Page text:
Mika – I think it can work that way as well.  But I think there really is quite a lot of things to listen to in our sound, even though it is happenning at a very micro level.  There’s still quite a lot of things usually in the sound itself.

SAB – I wasn’t trying to say that there wasn’t, but more like say the way sometimes it sounds like a techno beat, but the beat’s been so reduced that you can only hear the patterns.

Mika – Oh maybe yeah yeah.  I think that’s right.  In a way, yeah I understand what you’re saying.  I think it works that way for us a lot better rythmically, if you just leave off the bass line or the synth line that you would normally expect to hear.  Maybe for some people it works better if they imagine sounds themselves.  I think for us they work quite well just how they are.

SAB – Do you place a certain emphasis on designing patterns?

Mika – I don’t know.  We don’t actually much really think that kind of things when we’re doing the music.   We just make the sounds and things.

SAB – That’s fine.  When you record — well, I read about what you were doing with some art group before Panasonic, and you were doing some strange things with microphones — I mean how important do you think that process is in making the music, because someone else could come along and make the same sort of sounds in an easier way?  So do you think process is quite important when you make the music — not just the sounds, but what goes into making the sounds?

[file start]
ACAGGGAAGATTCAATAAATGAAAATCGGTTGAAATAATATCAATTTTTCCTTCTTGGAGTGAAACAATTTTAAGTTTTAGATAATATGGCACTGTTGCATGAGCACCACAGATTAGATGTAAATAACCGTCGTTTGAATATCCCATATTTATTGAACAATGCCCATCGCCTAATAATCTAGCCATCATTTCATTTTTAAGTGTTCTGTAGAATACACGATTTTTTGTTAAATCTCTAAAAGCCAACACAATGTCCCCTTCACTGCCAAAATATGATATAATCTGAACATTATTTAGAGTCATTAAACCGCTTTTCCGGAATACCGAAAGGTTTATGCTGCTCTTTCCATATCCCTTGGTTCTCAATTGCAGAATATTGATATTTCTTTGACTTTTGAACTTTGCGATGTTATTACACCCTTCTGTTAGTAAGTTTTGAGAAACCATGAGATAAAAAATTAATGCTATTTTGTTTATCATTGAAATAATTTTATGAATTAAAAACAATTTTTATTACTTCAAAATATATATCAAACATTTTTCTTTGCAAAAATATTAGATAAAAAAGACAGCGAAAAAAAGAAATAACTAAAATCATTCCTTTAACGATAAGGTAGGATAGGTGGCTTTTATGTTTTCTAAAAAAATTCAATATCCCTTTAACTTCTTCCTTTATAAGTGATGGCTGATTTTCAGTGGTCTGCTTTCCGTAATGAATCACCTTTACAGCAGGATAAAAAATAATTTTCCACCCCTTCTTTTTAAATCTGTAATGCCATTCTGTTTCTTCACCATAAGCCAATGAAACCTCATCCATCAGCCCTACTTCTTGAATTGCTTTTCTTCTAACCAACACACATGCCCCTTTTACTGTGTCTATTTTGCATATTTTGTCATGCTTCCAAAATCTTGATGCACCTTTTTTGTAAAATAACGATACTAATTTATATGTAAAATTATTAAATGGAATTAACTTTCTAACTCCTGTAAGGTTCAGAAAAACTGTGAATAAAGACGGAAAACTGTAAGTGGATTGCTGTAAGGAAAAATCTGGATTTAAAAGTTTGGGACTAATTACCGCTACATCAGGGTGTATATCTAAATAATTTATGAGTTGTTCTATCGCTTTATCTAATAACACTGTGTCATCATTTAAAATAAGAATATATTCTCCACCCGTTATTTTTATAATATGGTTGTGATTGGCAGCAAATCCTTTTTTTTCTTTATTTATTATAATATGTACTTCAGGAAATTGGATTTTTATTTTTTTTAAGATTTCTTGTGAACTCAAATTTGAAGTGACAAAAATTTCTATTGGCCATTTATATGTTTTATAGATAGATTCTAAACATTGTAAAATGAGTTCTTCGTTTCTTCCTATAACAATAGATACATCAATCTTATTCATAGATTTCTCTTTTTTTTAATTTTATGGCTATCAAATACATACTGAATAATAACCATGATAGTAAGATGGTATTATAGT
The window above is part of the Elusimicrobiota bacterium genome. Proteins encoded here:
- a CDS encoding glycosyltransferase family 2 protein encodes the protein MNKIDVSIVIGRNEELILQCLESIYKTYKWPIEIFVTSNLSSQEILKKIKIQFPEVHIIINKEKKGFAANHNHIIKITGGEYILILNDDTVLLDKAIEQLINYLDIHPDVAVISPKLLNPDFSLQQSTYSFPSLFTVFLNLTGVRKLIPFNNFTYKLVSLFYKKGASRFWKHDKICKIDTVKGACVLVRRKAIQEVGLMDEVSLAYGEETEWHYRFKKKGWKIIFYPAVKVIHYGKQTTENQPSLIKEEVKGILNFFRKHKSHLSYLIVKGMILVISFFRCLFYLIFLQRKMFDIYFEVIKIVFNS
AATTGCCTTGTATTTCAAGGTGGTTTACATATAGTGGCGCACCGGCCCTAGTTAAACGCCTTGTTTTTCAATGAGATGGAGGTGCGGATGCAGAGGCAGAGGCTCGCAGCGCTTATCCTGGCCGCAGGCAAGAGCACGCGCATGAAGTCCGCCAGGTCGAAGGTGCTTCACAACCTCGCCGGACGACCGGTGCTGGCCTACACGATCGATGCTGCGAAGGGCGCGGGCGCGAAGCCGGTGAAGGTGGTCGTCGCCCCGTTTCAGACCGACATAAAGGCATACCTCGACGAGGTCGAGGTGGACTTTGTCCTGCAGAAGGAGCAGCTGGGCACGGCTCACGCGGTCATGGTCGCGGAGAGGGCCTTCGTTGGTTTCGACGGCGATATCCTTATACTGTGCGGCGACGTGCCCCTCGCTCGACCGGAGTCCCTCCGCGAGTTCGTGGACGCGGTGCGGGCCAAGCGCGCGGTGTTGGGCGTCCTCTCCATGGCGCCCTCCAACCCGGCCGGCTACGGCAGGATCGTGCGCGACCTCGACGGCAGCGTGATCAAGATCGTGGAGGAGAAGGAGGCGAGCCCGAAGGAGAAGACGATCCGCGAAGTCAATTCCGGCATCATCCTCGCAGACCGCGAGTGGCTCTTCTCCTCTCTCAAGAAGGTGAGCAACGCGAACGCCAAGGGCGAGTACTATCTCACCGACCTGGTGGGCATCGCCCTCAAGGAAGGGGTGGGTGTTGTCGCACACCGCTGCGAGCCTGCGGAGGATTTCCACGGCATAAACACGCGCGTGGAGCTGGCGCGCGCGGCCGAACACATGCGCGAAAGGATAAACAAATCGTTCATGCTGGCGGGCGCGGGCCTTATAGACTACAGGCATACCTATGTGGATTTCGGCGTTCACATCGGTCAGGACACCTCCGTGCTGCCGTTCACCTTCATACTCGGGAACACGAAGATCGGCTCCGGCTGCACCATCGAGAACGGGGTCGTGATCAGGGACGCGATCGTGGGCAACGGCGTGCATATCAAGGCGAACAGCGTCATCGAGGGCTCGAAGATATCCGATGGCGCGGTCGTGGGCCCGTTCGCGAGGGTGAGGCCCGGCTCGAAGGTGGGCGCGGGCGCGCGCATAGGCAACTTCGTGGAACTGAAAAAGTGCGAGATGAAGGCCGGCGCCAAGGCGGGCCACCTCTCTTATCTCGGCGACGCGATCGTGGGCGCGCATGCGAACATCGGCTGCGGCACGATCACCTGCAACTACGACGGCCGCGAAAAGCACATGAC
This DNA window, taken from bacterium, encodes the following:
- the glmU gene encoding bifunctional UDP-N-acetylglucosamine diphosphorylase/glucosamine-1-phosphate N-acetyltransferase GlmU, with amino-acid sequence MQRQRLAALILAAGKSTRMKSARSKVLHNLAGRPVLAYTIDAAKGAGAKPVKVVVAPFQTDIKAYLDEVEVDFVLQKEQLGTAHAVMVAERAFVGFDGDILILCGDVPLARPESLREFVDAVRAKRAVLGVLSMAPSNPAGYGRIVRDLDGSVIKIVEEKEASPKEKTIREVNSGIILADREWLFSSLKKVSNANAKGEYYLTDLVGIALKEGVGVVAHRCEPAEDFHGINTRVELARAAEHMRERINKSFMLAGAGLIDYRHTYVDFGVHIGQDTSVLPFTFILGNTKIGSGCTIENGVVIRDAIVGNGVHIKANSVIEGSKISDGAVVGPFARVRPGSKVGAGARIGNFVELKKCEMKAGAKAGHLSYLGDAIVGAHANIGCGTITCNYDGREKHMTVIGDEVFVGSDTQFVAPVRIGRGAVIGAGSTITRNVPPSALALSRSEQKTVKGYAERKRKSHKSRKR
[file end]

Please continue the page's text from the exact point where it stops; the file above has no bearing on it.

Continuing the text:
Mika – That was a different thing.  When we were working in this group, we made those things in the performance situation.  But Panasonic is more for the sound.  In Panasonic, we are actually not thinking so much of the process.  It’s a different approach.  It’s for the sound.

SAB – Another question you probably get asked a lot.  Do you think you’re geography, and living in Finland influences the music in some way?

Mika – Yeah, I’m sure it affects us.  But it’s in some unconscious way.  Like when we are making music, we are never thinking or trying to make the track about all that snow and ice.  We are just making sounds.  I’m sure at an unconscious level, it is affecting our music.

SAB – I’m sure just being that far North does something to the music.  Do you consider yourselves as minimalists — is it a fair label?